Applied ethology in a nomadic cattle culture

Dale F. Lott, Benjamin Hart

Research output: Contribution to journalArticle

25 Citations (Scopus)

Abstract

The management techniques of the nomadic Fulani herdsmen rely heavily on exploitation of the behavioral predispositions of cattle. Most of the predispositions had adaptive value before domestication. They include the social roles of the dominant and leader animals, amicable interactions, and the aversion of cattle to their own feces. The concept of a behaviorally-oriented approach to livestock husbandry may have value in more highly industrialized farming operations.

Original languageEnglish (US)
Pages (from-to)309-319
Number of pages11
JournalApplied Animal Ethology
Volume5
Issue number4
DOIs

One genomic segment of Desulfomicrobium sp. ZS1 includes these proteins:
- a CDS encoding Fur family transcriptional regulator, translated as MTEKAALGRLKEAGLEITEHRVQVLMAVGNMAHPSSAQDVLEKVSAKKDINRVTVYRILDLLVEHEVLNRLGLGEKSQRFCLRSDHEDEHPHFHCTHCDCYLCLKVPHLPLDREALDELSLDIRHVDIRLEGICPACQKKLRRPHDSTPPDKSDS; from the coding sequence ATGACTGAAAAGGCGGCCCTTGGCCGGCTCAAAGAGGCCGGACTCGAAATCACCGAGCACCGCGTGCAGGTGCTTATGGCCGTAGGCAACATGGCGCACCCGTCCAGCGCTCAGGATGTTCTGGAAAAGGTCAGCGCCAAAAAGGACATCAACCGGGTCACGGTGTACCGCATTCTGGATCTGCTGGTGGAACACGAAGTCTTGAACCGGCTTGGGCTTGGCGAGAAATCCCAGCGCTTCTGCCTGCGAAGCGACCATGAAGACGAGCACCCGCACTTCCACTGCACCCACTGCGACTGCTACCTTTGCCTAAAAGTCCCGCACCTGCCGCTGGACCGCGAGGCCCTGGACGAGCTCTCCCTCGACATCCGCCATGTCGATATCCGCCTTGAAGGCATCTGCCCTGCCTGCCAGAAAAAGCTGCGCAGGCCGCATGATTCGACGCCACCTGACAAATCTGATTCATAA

StatePublished - Jan 1 1979

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Ethology
animal behavior
cattle
Livestock
domestication
Agriculture
Feces
livestock
farming systems
feces
animals
methodology

Cite this

Applied ethology in a nomadic cattle culture. / Lott, Dale F.; Hart, Benjamin.

In: Applied Animal Ethology, Vol. 5, No. 4, 01.01.1979, p. 309-319.

Research output: Contribution to journalArticle

Lott, Dale F. ; Hart, Benjamin. / Applied ethology in a nomadic cattle culture. In: Applied Animal Ethology. 1979 ; Vol. 5, No. 4. pp. 309-319.
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